Korea Aerospace Industries (KAI) is seeing strong customer interest in a single-seat version of the FA-50 light combat aircraft.
A single-seat version of the type, which is based on the two-seat T-50 trainer, was mooted during the earliest days of the programme, but in recent years the idea of a single-seater has developed significant traction, according to Sangshin Park, KAI’s business development director for Asia.
“That concept was not realised, but we are getting a lot of feedback from customers and we’re seriously thinking about this,” he says.
Park spoke with FlightGlobal at the recent Seoul ADEX defence show.
While a single-seat version is not a done deal, Park feels that it is very likely, possibly appearing within five years. The first user of a single-seater is also likely to be a foreign customer.
Park says that while customers are happy with the FA-50, they have expressed interest in improving range. The removal of the back seat would make space for a fuel tank. Moreover, the elimination of back-seat avionics and the ejection seat would help reduce costs, while potentially also increasing weapons payload.
To keep development costs down, the single-seat FA-50 would retain the aircraft’s existing canopy and outer mold line.
Other efforts to boost the FA-50’s range include the development of a larger external fuel tank and the addition of an air-to-air refuelling capability.
The FA-50’s sensor capabilities are also improving with the addition of Raytheon’s PhantomStrike active electronically scanned array (AESA) radar. The first FA-50 customer to receive PhantomStrike will be Poland, which has started taking delivery of 12 FA-50GF (‘gap filler’) jets, and will from 2025 receive 36 aircraft in the advanced FA-50PL standard.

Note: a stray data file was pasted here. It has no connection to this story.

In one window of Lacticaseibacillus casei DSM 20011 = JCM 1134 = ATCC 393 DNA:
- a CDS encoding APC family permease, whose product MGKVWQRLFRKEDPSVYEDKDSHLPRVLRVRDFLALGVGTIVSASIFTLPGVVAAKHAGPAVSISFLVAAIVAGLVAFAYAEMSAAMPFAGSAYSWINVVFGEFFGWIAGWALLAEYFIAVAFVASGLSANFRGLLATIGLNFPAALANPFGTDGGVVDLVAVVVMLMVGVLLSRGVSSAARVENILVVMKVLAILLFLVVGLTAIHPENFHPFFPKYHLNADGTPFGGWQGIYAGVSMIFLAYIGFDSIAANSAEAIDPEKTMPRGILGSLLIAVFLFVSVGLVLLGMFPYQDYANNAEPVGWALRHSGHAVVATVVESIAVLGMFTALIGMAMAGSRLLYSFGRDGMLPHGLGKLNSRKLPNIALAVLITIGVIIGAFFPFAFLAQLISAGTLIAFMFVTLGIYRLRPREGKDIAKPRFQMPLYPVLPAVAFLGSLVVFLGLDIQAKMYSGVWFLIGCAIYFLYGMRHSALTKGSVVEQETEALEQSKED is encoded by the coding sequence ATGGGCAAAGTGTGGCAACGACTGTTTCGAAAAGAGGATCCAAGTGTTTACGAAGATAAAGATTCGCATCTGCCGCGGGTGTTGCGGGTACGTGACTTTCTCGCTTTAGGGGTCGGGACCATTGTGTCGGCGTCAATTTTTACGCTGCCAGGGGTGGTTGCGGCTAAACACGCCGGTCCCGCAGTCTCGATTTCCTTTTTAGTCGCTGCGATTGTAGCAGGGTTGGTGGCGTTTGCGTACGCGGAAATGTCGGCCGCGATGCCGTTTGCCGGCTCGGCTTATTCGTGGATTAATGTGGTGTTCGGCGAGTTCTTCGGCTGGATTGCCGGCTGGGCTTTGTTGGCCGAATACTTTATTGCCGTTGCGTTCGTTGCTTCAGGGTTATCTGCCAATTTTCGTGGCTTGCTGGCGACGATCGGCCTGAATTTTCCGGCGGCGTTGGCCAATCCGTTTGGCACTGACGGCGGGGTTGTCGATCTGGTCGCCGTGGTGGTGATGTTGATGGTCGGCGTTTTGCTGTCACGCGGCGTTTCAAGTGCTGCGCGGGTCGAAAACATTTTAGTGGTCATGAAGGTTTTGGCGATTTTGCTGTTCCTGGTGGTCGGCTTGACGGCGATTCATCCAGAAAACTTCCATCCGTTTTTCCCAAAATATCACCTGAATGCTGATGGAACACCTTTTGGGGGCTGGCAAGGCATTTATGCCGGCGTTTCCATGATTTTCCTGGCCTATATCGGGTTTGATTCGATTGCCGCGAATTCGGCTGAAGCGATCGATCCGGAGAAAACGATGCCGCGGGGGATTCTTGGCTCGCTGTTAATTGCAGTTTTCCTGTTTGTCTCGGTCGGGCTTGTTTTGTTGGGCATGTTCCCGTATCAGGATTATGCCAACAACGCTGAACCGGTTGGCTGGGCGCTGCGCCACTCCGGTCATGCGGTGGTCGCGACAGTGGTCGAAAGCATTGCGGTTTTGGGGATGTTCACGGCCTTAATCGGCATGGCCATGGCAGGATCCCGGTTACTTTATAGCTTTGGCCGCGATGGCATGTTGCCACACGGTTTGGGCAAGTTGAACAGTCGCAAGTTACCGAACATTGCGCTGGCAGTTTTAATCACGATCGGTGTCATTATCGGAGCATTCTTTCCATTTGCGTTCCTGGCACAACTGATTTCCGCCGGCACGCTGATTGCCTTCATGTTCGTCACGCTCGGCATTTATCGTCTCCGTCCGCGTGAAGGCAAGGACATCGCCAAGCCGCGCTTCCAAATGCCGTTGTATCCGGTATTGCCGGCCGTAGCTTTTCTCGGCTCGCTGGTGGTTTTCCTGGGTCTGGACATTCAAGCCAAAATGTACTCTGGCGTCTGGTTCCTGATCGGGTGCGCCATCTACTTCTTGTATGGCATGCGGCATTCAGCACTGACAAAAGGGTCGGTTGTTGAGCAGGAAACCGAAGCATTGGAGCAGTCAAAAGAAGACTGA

The PL-model fighter will also be capable of air-to-air refuelling, with flight trials of the capability having begun earlier this year. Park says that Malaysia, which has orders for 18 FA-50s, will essentially receive aircraft in the Polish PL configuration. Given that Malaysia’s overall requirement is for 36 aircraft, he is confident that Kuala Lumpur will order 18 more FA-50s.
The Philippines, which operates 12 FA-50s, is also interested in an AESA capability.
Park adds that the Republic of Korea Air Force (ROKAF), the FA-50’s biggest operator, has yet to express interest in upgrading its fleet with AESA radars. The ROKAF’s adoption of AESA for its FA-50s, however, is critical for spreading out the costs involved in integrating the new radar.
Customers have also expressed interest in giving the FA-50 a beyond-visual-range air-to-air missile capability. This is likely to be incorporated in the form of the Raytheon AIM-120 Advanced Medium Range Air-To-Air Missile.
Cirium fleets data indicates that KAI has delivered 211 T-50-family aircraft, and has orders for 90 examples.
The FA-50 is also competing for an Egyptian requirement for 48 advanced jet trainers. Its rivals for the deal are the Hongdu L-15 from China, and the Leonardo M-346. KAI has a T-50 marketing agreement with Lockheed Martin for certain countries, specifically addressing trainer requirements in Australia, Canada, and the USA.